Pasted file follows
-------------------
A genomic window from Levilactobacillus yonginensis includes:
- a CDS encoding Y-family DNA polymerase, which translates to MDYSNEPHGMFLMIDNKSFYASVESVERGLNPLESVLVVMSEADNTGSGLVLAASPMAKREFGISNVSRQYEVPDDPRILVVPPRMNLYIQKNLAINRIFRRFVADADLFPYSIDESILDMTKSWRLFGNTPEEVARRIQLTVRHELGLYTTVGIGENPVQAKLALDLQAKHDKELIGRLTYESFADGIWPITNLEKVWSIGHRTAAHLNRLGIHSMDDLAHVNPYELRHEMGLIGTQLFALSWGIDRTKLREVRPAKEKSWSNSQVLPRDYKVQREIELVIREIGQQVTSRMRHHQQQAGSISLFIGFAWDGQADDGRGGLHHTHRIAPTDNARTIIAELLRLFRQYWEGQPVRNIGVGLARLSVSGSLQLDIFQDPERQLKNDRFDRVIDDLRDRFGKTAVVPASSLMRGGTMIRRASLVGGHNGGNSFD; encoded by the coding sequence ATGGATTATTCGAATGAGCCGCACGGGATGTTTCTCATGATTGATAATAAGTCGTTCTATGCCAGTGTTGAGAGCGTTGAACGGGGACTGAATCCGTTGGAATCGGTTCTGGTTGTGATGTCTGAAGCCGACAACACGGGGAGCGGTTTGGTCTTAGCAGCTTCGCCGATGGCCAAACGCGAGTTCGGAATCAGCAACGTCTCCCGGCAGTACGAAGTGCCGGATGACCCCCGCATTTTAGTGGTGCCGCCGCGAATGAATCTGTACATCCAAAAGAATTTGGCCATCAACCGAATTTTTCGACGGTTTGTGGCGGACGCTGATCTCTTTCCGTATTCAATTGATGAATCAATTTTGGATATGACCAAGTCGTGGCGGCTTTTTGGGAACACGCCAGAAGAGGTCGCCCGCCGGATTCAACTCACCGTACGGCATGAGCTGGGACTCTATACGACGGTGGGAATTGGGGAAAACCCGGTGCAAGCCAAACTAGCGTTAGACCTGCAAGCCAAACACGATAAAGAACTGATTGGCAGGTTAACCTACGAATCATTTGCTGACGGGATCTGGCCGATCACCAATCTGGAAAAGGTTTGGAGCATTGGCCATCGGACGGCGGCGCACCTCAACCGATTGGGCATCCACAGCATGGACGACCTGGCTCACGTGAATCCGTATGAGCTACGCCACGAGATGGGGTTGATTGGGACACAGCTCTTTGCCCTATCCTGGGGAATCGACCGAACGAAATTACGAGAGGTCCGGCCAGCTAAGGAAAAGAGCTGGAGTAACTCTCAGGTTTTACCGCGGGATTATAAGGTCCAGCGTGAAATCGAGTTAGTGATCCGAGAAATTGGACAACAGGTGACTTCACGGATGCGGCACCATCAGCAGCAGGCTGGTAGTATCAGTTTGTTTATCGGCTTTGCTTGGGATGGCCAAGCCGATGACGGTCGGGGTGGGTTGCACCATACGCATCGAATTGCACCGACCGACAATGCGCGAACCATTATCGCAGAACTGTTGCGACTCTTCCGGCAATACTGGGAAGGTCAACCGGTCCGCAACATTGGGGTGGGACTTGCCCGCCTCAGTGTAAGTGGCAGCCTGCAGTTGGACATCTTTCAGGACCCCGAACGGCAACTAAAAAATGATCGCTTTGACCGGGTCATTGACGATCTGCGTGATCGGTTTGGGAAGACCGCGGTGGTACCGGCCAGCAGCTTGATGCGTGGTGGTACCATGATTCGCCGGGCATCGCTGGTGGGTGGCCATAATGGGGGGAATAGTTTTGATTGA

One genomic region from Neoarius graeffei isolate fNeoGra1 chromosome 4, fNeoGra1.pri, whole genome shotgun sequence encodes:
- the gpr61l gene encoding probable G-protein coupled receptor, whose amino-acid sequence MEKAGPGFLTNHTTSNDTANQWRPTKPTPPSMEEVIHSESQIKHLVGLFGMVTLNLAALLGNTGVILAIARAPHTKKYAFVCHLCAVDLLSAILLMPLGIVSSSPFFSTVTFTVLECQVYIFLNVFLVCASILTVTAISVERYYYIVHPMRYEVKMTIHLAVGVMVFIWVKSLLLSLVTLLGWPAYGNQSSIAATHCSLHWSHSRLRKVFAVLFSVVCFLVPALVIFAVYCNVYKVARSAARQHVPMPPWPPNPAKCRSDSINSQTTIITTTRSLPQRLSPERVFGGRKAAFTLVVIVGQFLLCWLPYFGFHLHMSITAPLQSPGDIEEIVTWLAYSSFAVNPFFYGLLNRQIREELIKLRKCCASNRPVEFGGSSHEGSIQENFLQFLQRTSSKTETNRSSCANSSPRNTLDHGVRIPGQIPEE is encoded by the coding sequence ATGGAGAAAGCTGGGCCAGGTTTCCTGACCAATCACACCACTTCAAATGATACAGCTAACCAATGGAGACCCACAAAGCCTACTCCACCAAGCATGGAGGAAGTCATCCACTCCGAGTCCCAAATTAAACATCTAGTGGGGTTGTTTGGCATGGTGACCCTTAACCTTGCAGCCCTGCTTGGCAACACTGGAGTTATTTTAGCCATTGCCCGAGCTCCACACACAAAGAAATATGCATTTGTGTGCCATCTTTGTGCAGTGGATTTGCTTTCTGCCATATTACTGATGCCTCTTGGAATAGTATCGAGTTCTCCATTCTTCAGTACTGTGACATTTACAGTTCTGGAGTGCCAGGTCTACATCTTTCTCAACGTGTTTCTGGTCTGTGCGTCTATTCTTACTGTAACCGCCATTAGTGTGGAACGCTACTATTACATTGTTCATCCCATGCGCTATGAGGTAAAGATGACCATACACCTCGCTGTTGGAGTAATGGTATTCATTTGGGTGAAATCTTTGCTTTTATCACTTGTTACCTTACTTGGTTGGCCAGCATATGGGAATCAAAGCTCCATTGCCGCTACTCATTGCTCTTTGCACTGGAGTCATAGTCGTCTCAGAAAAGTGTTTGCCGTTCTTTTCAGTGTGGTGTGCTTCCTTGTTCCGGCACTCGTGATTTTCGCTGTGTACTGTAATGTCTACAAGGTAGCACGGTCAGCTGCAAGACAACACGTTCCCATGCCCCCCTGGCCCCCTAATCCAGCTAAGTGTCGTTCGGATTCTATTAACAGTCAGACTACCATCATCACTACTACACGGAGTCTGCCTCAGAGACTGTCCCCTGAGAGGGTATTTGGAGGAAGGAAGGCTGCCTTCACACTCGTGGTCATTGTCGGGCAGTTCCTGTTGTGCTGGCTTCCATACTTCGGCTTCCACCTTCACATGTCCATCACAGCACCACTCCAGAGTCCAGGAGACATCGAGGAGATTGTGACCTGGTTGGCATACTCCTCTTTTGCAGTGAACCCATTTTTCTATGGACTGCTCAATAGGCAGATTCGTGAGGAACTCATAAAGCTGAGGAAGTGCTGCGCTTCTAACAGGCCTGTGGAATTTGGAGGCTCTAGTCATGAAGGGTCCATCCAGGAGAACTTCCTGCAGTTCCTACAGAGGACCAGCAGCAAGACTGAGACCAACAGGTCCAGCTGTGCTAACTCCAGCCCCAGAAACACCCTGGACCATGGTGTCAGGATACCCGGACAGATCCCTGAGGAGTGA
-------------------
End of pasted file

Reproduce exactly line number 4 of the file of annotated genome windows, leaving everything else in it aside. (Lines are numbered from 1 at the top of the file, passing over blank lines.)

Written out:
- the gpr61l gene encoding probable G-protein coupled receptor, whose amino-acid sequence MEKAGPGFLTNHTTSNDTANQWRPTKPTPPSMEEVIHSESQIKHLVGLFGMVTLNLAALLGNTGVILAIARAPHTKKYAFVCHLCAVDLLSAILLMPLGIVSSSPFFSTVTFTVLECQVYIFLNVFLVCASILTVTAISVERYYYIVHPMRYEVKMTIHLAVGVMVFIWVKSLLLSLVTLLGWPAYGNQSSIAATHCSLHWSHSRLRKVFAVLFSVVCFLVPALVIFAVYCNVYKVARSAARQHVPMPPWPPNPAKCRSDSINSQTTIITTTRSLPQRLSPERVFGGRKAAFTLVVIVGQFLLCWLPYFGFHLHMSITAPLQSPGDIEEIVTWLAYSSFAVNPFFYGLLNRQIREELIKLRKCCASNRPVEFGGSSHEGSIQENFLQFLQRTSSKTETNRSSCANSSPRNTLDHGVRIPGQIPEE is encoded by the coding sequence ATGGAGAAAGCTGGGCCAGGTTTCCTGACCAATCACACCACTTCAAATGATACAGCTAACCAATGGAGACCCACAAAGCCTACTCCACCAAGCATGGAGGAAGTCATCCACTCCGAGTCCCAAATTAAACATCTAGTGGGGTTGTTTGGCATGGTGACCCTTAACCTTGCAGCCCTGCTTGGCAACACTGGAGTTATTTTAGCCATTGCCCGAGCTCCACACACAAAGAAATATGCATTTGTGTGCCATCTTTGTGCAGTGGATTTGCTTTCTGCCATATTACTGATGCCTCTTGGAATAGTATCGAGTTCTCCATTCTTCAGTACTGTGACATTTACAGTTCTGGAGTGCCAGGTCTACATCTTTCTCAACGTGTTTCTGGTCTGTGCGTCTATTCTTACTGTAACCGCCATTAGTGTGGAACGCTACTATTACATTGTTCATCCCATGCGCTATGAGGTAAAGATGACCATACACCTCGCTGTTGGAGTAATGGTATTCATTTGGGTGAAATCTTTGCTTTTATCACTTGTTACCTTACTTGGTTGGCCAGCATATGGGAATCAAAGCTCCATTGCCGCTACTCATTGCTCTTTGCACTGGAGTCATAGTCGTCTCAGAAAAGTGTTTGCCGTTCTTTTCAGTGTGGTGTGCTTCCTTGTTCCGGCACTCGTGATTTTCGCTGTGTACTGTAATGTCTACAAGGTAGCACGGTCAGCTGCAAGACAACACGTTCCCATGCCCCCCTGGCCCCCTAATCCAGCTAAGTGTCGTTCGGATTCTATTAACAGTCAGACTACCATCATCACTACTACACGGAGTCTGCCTCAGAGACTGTCCCCTGAGAGGGTATTTGGAGGAAGGAAGGCTGCCTTCACACTCGTGGTCATTGTCGGGCAGTTCCTGTTGTGCTGGCTTCCATACTTCGGCTTCCACCTTCACATGTCCATCACAGCACCACTCCAGAGTCCAGGAGACATCGAGGAGATTGTGACCTGGTTGGCATACTCCTCTTTTGCAGTGAACCCATTTTTCTATGGACTGCTCAATAGGCAGATTCGTGAGGAACTCATAAAGCTGAGGAAGTGCTGCGCTTCTAACAGGCCTGTGGAATTTGGAGGCTCTAGTCATGAAGGGTCCATCCAGGAGAACTTCCTGCAGTTCCTACAGAGGACCAGCAGCAAGACTGAGACCAACAGGTCCAGCTGTGCTAACTCCAGCCCCAGAAACACCCTGGACCATGGTGTCAGGATACCCGGACAGATCCCTGAGGAGTGA